4. D. E. Bugay and R. C. Brush, 2010. Chemical identity testing by remote-based dispersive Raman spectroscopy. Applied Spectroscopy, 64 to 5, pp. 465-475

5. S. Assi, R. A. Watt and A. C. Moffat. Identification of tablets using handheld near-infrared and Raman spectroscopic instruments. IUPAC 2009, Glasgow, UK (2009)

6. P. de Peinder, M.J. Vredenbregt and T. Visser, D. de Kaste,2010. Detection of Lipitor® counterfeits: A comparison of NIR and Raman spectroscopy in combination with chemometrics, Journal of Pharmaceutical and Biomedical Analysis, 47, pp. 688-694

7. M. de Veij, A. Deneckere, P. Vandenabeele, Dr. de Kaste, L. Moens, 2010. Detection of counterfeit Viagra® with Raman spectroscopy, Journal of Pharmaceutical and Biomedical Analysis, 46, pp. 303-309

8. C. Ricci, L. Nyadong, F. Yang, F. M. Fernandez, C. D. Brown, P. N. Newton and S. G. Kazarian,2008. Assessment of hand-held Raman instrumentation for in situ screening for potentially counterfeit artesunate antimalarial tablets by FT-Raman spectroscopy and direct ionization mass spectrometry, Analytical Chimica Acta,623, pp. 178-186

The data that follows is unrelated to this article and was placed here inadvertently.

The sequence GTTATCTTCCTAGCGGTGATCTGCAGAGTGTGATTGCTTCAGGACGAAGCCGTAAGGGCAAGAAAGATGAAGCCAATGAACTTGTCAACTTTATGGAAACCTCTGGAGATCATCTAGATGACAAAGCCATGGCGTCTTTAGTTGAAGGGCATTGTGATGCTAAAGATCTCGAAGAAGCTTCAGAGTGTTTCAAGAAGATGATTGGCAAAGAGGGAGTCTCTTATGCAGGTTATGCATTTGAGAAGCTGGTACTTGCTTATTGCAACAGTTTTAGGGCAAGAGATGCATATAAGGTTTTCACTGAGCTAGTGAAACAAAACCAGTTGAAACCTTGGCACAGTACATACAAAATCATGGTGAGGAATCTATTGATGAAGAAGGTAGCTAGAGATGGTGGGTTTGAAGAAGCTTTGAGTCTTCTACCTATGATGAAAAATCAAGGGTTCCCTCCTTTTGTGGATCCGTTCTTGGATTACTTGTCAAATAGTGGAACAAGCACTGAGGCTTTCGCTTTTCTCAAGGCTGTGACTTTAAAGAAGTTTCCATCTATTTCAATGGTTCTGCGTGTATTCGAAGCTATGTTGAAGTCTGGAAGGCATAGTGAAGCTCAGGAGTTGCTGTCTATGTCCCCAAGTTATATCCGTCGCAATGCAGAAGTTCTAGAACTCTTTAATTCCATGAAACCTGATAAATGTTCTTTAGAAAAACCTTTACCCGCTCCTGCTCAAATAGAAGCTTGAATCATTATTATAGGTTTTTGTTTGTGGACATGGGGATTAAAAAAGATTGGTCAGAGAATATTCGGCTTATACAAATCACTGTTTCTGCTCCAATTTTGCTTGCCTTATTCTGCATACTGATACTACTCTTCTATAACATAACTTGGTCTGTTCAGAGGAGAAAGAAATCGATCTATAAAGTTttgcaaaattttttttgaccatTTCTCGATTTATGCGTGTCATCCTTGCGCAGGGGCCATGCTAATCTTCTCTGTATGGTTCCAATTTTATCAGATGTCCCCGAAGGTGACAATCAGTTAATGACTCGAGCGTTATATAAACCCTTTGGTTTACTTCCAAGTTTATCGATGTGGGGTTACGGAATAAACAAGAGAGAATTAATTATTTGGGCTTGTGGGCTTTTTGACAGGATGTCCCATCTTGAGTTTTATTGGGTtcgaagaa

9. Y. Roggo, K. Degardin and P. Margot, 2010. Identification of pharmaceutical tablets by Raman spectroscopy and chemometrics, Talanta. 191, pp. 988-995

10. B. J. Venhuis, M. V. Vredenbregt, N. Kaun, J.K. Maurin, Z. Fijałek and D. de Kaste,2011. The identification of rimonabant polymorphs, sibutramine and analogues of both in counterfeit Acomplia bought on the Internet, Journal of Pharmaceutical and Biomedical Analysis, 5, pp. 21-26

11. P.Y. Sacré, E. Deconinck, T. De Beer, P. Courselle, R. Vancauwenberghe, P. Chiap, J. Crommen and J.O. De Beer,2010. Comparison and combination of spectroscopic techniques for the detection of counterfeit medicines, Journal of Pharmaceutical and Biomedical Analysis, 53, pp. 445-453

12. R. Bate and K. Hess, 2010. Anti-malarial drug quality in Lagos and Accra – a comparison of various quality assessments, Journal of Malaria, 9, pp. 157

13. S. Trefi, C. Routaboul, S. Hamieh, V. Gilard, M. Malet- Martino and R. Martino, 2008. Analysis of illegally manufactured formulations of tadalafil (Cialis) by 1H NMR, 2D DOSY 1H NMR and Raman spectroscopy, Journal of Pharmaceutical and Biomedical Analysis, 12, pp. 103-113